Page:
Jason Pirozzolo, a Florida hand surgeon, is being investigated by the feds for “having allegedly paid for the travel expenses, accommodations, and female escorts” on a trip to the Bahamas with Congressman Matt Gaetz. According to a CBS News report,” Investigators are trying to find out whether Gaetz was exchanging political access or legislative favors in return for paid escorts. He has twice introduced the Medical Cannabis Research Act in Congress which has never been voted on.
Pirozzolo, cofounder and chairman of the board of the Medical Marijuana Physicians Association, had Gaetz speak at two separate MMPA conferences, one of which was followed by a Gaetz campaign fundraiser. He also donated to Gaetz’s campaign. Last week, Pirozzolo closed his office for a family emergency.
Social media strikes again. Some obstetrics and gynecology residents in Michigan are in trouble for posting photographs from the operating room on their public Instagram account. Operative specimen pictures were accompanied by comments such as “longest one wins” and “yes that’s a record.” A photo of what was probably a uterus had a caption that said, “The other game we play in the OR is guess that weight. It applies to much more than just babies. As always, ‘Price Is Right’ rules apply so if you go over then you’re out!”
A malpractice lawyer who was interviewed for an article by WOODTV.com pointed out that the photos could be in violation of the Health Insurance Portability and Accountability Act (HIPAA, not HIPPA) of 1996 because patients could possibly be identified if someone knew what day they were hospitalized and what diagnosis they were admitted for.
The hospital system promised a complete investigation. Meanwhile, the Instagram account, which was not sanctioned by the hospital, has been deleted. The lawyer said, “I would say it’s probably a millennials issue because the millennials have grown up on this social media, and it’s just part of their DNA if you will, with regard to the way they think.” Of course—millennials. Here’s a good one from our friends at Retraction Watch. Ahmed Elkhouly, a medical resident at a hospital in New Jersey, had five published papers retracted when the journal they appeared in discovered his wife had been a peer reviewer for all the submissions. The journal Cureus, like many journals, apparently asks authors to submit the names of potential peer reviewers with expertise in the subject matter.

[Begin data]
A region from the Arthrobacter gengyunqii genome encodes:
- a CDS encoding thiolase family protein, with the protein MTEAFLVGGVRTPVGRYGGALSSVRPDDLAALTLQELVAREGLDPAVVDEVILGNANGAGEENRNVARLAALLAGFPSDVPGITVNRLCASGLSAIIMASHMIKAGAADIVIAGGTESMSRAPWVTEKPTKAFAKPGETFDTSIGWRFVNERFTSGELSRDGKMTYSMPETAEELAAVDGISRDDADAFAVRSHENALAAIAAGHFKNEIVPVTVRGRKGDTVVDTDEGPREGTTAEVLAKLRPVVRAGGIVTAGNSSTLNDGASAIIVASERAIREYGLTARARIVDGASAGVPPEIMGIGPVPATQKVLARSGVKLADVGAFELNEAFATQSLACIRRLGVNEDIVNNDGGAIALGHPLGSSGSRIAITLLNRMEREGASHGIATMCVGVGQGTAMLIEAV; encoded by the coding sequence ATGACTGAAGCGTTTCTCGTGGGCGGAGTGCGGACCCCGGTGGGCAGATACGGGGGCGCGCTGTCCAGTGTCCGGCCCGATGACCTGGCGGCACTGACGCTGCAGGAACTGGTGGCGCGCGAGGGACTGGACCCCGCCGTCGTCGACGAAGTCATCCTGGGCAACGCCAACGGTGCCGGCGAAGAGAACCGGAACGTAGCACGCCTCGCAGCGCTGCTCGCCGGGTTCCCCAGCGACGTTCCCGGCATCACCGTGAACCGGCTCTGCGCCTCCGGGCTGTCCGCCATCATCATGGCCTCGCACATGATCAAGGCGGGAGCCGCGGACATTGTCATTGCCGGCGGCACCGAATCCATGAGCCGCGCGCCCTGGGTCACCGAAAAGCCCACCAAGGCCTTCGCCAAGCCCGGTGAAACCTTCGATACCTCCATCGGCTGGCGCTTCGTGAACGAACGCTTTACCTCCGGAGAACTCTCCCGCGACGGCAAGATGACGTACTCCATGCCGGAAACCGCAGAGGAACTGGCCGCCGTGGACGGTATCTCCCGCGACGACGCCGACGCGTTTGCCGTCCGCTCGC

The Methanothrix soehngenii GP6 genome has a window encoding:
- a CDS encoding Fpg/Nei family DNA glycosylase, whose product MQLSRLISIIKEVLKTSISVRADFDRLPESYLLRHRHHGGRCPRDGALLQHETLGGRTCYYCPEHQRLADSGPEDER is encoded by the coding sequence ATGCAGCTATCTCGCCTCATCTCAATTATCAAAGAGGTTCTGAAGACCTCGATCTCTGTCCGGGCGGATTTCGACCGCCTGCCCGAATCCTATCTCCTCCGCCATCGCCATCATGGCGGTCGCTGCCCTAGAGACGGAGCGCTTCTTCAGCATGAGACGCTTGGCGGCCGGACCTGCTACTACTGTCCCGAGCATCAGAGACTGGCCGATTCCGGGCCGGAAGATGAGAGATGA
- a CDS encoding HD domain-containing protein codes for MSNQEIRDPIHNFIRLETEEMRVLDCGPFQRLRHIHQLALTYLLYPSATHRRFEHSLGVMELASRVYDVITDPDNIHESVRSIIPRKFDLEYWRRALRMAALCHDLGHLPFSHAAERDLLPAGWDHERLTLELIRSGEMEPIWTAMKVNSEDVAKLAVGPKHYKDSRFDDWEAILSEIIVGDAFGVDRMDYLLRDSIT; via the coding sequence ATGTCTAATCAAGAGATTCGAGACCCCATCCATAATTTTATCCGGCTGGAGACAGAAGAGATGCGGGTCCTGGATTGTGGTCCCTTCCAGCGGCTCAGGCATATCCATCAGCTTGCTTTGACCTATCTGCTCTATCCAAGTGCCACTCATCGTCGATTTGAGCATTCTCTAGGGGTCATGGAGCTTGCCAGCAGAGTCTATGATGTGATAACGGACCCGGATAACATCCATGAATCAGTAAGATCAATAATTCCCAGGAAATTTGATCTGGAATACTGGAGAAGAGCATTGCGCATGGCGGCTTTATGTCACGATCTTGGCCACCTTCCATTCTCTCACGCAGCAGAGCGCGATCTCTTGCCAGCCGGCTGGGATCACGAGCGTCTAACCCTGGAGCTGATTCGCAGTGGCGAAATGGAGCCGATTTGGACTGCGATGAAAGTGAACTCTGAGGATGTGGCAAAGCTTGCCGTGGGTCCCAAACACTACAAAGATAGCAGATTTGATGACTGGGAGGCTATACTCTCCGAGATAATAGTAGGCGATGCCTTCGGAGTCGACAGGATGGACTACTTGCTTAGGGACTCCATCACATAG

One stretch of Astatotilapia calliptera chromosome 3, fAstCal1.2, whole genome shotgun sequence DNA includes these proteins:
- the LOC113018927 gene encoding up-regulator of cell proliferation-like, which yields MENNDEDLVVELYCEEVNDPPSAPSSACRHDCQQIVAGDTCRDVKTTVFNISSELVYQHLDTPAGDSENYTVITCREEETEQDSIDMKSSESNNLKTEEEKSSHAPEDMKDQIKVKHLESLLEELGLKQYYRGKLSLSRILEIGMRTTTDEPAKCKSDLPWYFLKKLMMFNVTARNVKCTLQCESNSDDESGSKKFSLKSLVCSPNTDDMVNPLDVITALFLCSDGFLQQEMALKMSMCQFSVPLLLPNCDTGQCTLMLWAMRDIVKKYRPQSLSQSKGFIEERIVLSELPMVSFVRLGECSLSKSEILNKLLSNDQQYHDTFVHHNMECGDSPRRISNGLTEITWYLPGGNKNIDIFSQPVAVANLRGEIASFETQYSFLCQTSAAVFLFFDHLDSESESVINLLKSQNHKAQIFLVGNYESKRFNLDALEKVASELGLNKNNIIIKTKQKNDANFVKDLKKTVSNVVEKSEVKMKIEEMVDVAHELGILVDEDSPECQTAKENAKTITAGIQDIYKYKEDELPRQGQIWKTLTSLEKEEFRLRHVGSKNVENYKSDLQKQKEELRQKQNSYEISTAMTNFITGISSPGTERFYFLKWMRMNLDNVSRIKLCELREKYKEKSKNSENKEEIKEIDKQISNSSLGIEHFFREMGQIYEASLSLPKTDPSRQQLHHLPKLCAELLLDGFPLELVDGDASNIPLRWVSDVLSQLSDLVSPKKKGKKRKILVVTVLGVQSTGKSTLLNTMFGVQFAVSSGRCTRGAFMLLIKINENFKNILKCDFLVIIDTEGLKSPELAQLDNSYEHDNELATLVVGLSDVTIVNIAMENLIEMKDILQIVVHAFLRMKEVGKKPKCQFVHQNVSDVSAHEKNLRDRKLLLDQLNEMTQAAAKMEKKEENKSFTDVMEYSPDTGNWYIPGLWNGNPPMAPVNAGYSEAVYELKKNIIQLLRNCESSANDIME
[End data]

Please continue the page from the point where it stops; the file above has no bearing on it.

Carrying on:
It looks like the Elkhoulys are a 21st Century Renaissance couple because the topics of the retracted papers included a patient with dysmenorrhea and acute appendicitis, an electrical storm in a patient with an implantable cardioverter/defibrillator, neurological manifestations associated with Covid-19 infections, cardiac dysfunction in stroke patients, and ultrasound-directed catheter thrombolysis in pulmonary embolism.
The scheme was discovered when an editor noticed “the reviewer had the same name and a very similar IP address.” When they contacted Dr. Elkhouly, he confessed. His residency program was notified. What action, if any, they took is unknown. Also unknown are Mrs. Elkhouly’s qualifications. The journal admitted, “We do not know if his wife is a physician or scientist,” as if that would have made it okay.
Skeptical Scalpel is a retired surgeon and was a surgical department chair and residency program director for many years. He is board-certified in general surgery and a surgical sub-specialty and has re-certified in both several times. For the last 9 years, he has been blogging at SkepticalScalpel.blogspot.com and tweeting as @SkepticScalpel. His blog has had more than 3,700,000 page views, and he has over 21,000 followers on Twitter.